I haven’t gone back to find and link to those various writings, as it’s not about questioning or highlighting individuals or their causes. Rather, it’s about recognizing that trying to change things for the better — however one defines “better” — can be hard, challenging work, especially when forces against that change have a lot of power (economic, political, personal, what have you) and exercise it freely. And we happen to live in an age where extreme concentrations of power are ever more common.

In my work on workplace bullying, I see this all the time: Aggressors at work who treat others abusively, and often get away with it. Executives and senior administrators who stoke climates of hostility. HR officers who safeguard abusers and toss targets under the bus. Powerful business interests that want to keep workplace bullying legal.

Nevertheless, I also have been a witness to, and at times a participant in, positive change. A form of mistreatment that didn’t have a widely-recognized label a decade ago (at least in the U.S.) has entered the mainstream of discussions about employee relations. Articles and coverage about workplace bullying appear regularly in the print, electronic, and social media. Some organizations take bullying behaviors seriously and cover them in employee policies. Unions are negotiating about bullying and abusive supervision at the bargaining table. Legislatures are deliberating on and slowly starting to enact workplace bullying legislation.

My experiences are hardly unique. People are exercising their power all the time to change things for the better. Oftentimes they are cast in the role of underdog, yet they are moving the world forward within their spheres of influence regardless.

But what if you are feeling exhausted, hopeless, and maybe a little beaten up?

First, let’s acknowledge that steps to reconsider, regroup, recover, renegotiate, reassess, and reenergize are wholly permitted.

If the work you’re doing to make a difference is overtaxing your body and soul, then you need not be a martyr. Maybe you’re at the point where you’ve done what you can do, and it’s time to pull away.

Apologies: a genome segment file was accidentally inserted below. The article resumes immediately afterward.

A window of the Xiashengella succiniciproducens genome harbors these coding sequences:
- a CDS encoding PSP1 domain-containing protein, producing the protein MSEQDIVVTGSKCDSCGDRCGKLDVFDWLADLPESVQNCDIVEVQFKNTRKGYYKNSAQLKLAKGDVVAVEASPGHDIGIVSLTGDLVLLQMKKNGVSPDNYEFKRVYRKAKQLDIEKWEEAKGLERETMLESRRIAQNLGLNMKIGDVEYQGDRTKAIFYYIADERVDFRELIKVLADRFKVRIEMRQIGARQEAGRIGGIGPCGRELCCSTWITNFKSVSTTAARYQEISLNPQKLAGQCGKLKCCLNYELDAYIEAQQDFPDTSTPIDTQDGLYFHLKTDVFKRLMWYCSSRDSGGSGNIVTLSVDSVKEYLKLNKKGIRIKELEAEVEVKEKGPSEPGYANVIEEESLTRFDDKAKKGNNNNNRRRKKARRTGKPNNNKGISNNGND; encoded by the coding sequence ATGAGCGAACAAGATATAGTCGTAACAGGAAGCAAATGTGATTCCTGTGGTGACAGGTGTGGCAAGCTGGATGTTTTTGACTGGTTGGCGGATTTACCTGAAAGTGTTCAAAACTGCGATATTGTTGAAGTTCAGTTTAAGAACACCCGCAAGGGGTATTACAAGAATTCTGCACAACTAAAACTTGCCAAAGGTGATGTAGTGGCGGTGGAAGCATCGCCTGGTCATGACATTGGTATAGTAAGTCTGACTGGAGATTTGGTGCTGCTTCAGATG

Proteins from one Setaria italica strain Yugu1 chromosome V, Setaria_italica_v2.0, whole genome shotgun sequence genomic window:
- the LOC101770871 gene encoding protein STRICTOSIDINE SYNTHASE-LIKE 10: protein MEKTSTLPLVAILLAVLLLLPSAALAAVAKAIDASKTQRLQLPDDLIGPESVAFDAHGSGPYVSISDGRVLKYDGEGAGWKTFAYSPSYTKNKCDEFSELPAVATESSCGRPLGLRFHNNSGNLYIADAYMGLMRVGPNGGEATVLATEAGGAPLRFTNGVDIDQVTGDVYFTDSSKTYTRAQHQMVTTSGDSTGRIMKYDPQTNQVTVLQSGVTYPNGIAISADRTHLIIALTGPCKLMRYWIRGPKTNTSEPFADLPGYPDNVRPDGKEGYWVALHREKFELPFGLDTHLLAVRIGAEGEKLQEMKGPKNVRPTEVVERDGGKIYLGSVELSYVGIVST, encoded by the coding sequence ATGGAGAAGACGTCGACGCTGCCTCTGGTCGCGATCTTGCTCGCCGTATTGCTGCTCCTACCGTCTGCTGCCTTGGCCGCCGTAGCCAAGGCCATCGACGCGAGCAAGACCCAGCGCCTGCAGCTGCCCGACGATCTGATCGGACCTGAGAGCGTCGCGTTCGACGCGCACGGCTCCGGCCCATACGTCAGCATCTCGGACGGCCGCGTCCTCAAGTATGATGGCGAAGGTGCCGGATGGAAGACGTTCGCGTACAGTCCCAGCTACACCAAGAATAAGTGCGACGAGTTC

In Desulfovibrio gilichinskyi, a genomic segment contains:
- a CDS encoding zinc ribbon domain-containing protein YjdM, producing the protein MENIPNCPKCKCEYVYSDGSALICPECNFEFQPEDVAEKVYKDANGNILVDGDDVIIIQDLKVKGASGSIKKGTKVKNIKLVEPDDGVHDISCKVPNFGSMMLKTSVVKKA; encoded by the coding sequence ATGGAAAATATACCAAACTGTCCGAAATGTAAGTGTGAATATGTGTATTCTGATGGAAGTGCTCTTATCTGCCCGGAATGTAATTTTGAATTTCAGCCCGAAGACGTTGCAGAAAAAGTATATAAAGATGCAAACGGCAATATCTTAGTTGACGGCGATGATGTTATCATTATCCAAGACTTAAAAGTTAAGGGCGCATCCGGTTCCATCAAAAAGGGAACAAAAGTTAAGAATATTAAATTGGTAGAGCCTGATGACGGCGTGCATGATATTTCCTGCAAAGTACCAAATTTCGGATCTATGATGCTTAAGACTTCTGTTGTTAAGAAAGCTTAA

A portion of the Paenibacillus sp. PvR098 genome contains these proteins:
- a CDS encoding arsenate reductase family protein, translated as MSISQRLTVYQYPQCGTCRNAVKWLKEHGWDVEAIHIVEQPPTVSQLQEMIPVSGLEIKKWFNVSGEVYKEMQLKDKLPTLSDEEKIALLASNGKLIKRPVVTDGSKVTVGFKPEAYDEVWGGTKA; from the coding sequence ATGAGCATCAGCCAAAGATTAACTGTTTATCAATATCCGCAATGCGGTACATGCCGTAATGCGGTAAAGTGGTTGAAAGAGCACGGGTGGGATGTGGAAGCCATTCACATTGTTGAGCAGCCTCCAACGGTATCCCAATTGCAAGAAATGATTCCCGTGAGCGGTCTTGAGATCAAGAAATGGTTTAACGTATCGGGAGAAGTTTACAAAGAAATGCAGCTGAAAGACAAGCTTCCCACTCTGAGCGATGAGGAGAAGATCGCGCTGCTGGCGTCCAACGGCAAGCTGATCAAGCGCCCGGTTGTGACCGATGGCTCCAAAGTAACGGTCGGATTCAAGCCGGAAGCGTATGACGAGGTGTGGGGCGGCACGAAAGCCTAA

Or maybe an angle you haven’t considered or fully explored can serve as a breakthrough — or at least as a more rewarding pathway. Perhaps you’re close to that breakthrough with the approach you’re using, but you don’t fully comprehend it.

If you want to cogitate on the stay vs. go question, check out Seth Godin’s short, thoughtful, quirky book, The Dip: A Little Book that Teaches You When to Quit (and When to Stick) (2007). Here’s a snippet:

Quit the wrong stuff. Stick with the right stuff. Have the guts to do one or the other.

The decision may look simple, but we know it’s a lot more complex than that.

Finally, we must keep strive our egos and expectations in check, which is no small task when we’re emotionally invested in something. Especially when our popular culture demands immediate satisfaction and embraces short term “deliverables,” we are primed to expect and celebrate quick results. But deeper change can take time. Even dramatic tipping points are often preceded by a long run up.

The old social activist adage, be the change you want to see in the world, applies now more than ever. In addition, a vital lesson I’ve learned as an educator is that we must also be willing to work for change that we may never personally see. (My friends who are parents may understand this implicitly.)

When we put these two pieces together, we have a lot more power than if we did not.

Labor Day 2014: It’s up to us

On this Labor Day 2014, here’s the basic, fundamental question for each of us:

“What will I do to nurture dignity, opportunity, and well-being in the workplace?”